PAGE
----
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As usual, most of the detail in what you said went right over my head. But the credible explanation from “the expert” confirming Blair’s recommendation is reassuring.
In my case the fixed segments are several feet long, but not the length of my longest train; however the AR-switched segments are comfortably longer than the longest train. Now I have a bunch of re-wiring to do to implement the change.
Thanks for the insight.
On May 23, 2021, at 2:20 PM, whmvd <vandoornw@...> wrote:
What you describe is safe. No question. But it will also, usually, mean that you make a longer intermediate section than necessary. The 'bridging' you describe is indeed the tricky bit, but: only when the AR action HAS NOT YET TAKEN PLACE.
Consider a loco that pushes a lighted long wheelbase 4-axle wagon through the reversing sections, and all axles of the wagon have power pick-ups. Also assume that the polarity on entering is the worst it can be.
A = fixed polarity section
B = AR section 1
C = fixed polarity intermediate section
D = AR section 2
E = fixed polarity section
| = isolators
L = loco
W = wagon, with P being power pickup
Initially B has opposite polarity/phase to A, D and E (which are fixed), but the same as C.
1. Pushing loco moving to the right.
+ - - + +
2. A<->B boundary bridged, AR B switches, so A, B, D and E now have the same polarity/phase.
3. Wagon spans the A<->B boundary. No AR action. All further bridging of A<->B now irrelevant.
4. B<->C bridged, AR B switches.
5. C<->D bridged, AR D switches, so B, C, D and E now have the same polarity.
6. C<->D still bridged, No AR action.
=============A===========|==============B=============|==C==|==================D=====================|==========E=========== + - - - +
7. Nothing bridged, wagon spans entire section C, but, crucially: there is no problem, because there is no short!.
and so on - the rest is trivial..
And this is why only the minimum size of a TRUCK counts. A longer size becomes necessary only when a truck is not really a truck but a single axle. In other words: the long wagon only has one power pickup at each end (never mind the number of wheels, the number of pickups is what counts). Theoretically, it should STILL work. But in practice, a short on a one-axle truck can be very, very easily missed as it would be just the wheelset closing the gap in the rails on its own. See what happens in the figures above when the short in step 5 is not seen. After that, spanning the C section (fig. 6) DOES mean trouble, because the B<->C short has not occurred and the reversers now fight - exactly what should be prevented from happening.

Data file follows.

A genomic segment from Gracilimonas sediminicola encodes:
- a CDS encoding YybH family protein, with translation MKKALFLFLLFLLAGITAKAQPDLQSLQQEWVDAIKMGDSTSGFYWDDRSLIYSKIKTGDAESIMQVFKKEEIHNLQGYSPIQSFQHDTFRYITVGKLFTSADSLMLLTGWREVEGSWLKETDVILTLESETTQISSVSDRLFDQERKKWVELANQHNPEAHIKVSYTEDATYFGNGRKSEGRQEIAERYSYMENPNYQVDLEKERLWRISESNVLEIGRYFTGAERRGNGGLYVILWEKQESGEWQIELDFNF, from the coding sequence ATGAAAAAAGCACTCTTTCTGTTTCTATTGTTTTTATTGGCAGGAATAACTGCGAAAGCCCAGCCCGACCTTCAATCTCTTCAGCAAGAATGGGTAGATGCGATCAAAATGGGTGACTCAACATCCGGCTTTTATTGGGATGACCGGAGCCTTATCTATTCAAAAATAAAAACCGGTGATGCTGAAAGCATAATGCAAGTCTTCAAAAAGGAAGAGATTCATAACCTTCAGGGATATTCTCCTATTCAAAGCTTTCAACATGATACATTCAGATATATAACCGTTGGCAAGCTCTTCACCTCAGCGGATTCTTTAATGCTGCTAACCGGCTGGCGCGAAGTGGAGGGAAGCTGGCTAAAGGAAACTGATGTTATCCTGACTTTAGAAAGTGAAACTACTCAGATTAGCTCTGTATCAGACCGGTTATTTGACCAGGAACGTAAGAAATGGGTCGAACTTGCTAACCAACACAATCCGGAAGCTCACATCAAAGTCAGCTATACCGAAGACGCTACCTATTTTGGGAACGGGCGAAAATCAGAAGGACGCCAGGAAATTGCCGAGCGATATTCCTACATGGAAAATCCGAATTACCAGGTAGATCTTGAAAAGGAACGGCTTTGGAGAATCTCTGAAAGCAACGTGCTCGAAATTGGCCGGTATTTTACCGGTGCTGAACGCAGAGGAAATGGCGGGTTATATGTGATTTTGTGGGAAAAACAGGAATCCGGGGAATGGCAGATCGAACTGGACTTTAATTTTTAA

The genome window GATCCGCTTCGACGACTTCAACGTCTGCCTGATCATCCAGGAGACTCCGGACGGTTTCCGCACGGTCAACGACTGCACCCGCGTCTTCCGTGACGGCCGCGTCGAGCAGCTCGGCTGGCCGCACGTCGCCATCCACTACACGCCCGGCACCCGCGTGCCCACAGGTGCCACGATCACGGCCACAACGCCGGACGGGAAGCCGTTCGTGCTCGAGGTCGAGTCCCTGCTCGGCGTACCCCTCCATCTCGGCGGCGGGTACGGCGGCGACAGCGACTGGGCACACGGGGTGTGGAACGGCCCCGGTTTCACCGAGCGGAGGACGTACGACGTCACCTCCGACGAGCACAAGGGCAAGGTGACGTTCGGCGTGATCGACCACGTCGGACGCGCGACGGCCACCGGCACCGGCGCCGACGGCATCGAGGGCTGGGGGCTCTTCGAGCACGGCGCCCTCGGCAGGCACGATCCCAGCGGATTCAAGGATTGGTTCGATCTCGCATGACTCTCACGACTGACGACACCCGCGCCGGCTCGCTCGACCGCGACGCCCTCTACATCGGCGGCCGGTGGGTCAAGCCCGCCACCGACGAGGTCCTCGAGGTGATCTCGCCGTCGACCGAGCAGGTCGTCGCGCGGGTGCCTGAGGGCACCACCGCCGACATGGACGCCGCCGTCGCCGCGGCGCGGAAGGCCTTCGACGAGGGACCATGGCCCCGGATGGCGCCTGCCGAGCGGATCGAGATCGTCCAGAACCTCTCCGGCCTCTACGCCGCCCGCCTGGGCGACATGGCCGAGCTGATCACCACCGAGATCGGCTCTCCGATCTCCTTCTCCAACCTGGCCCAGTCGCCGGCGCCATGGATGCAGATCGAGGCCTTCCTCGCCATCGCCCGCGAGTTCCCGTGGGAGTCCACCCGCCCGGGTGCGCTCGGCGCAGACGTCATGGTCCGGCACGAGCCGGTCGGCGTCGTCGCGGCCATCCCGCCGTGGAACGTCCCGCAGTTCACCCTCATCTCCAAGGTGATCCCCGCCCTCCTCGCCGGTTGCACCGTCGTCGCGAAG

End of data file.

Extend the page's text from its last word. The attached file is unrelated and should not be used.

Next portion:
One solution (yours) is to make the C section long enough to span the entire wagon, which is fine and works. However, if that is not convenient (and the layout might well dictate that it isn't) then the other possibility is to stagger the cuts in the rails. That increases the chances of the one-wheel short occurring by a lot. This is the only advantage to staggering that I have ever been able to see. But I repeat: there is ONLY a problem in case of one-axle trucks (if you can even call them trucks).
On Sun, 23 May 2021 at 12:27, Blair <smithbr@...
Think of any single loco as a pair of wires hovering, one over each rail, drooping to touch the rail at each point where a loco's wheels do. In order for a short length between AR sections to do its job, it must be long enough to prevent the wire from bridging the two AR sections. So before the wire enters the second AR it must leave the first AR.
Now generalize this. The user must be aware of the longest electrically connected "thing" he runs. For example if you run a dummy loco but wire its wheelsets to an adjacent engine, then that becomes the longest "loco".
That defines the shortest non reversing section between AR sections.
Hope this helps.
Sent from his Galaxy
-------- Original message --------
Date: 2021-05-22 22:30 (GMT-05:00)
Subject: [w4dccqa] Minimum length on Non-reversing segment
I realize that we have addressed the question of Auto-Reverse (AR) segment wiring extensively in the past ( a discussion in which I even participated). I understand that the track of an AR-wired segment cannot be electrically connected with another AR-wired segment, as the two will go to war with one another, switching back and forth until something blows. And I also understand that for similar reasons, the minimum length of an AR-wired segment must be as long as the longest train that will run over it (or at least as long as the length of the train to the last car with either steel/metal wheels or an electrical pick-up that would cause a short if the "polarity" is not correct).
What I am unclear about is the minimum length of the fixed (non-reversing) "polarity" segment that separates AR-wired segments. I believe I recall a suggestion that the non-reversing segment be at least the length of a locomotive, but not sure why that would be required.
In my case, my layout is a basic figure-8 pattern with two direction reversing segments, each wired with an AR circuit. Problem is that one of those segments (about 6 feet long) was shorter than my nearly 7-foot long N&W passenger train (six 11+" MTH passenger cars plus a 13+" MTH N&W J loco). In reconfiguring, I can lengthen the AR-wired segments to include portions of the figure 8 (assuring that both AR-wired segments are long enough), particularly if I do not have to be concerned that the length of the non-switching "polarity" segment have a substantial minimum length, e.g., not at least as long as my longest train.
I also assume that I can have more than one non-reversing segment separating AR-wired segments without any problems as long the "polarity" of all of the non-reversing segments is the same.
Apologies if we have already covered this sufficiently in previous discussions; but I do not recall the definitive answer.
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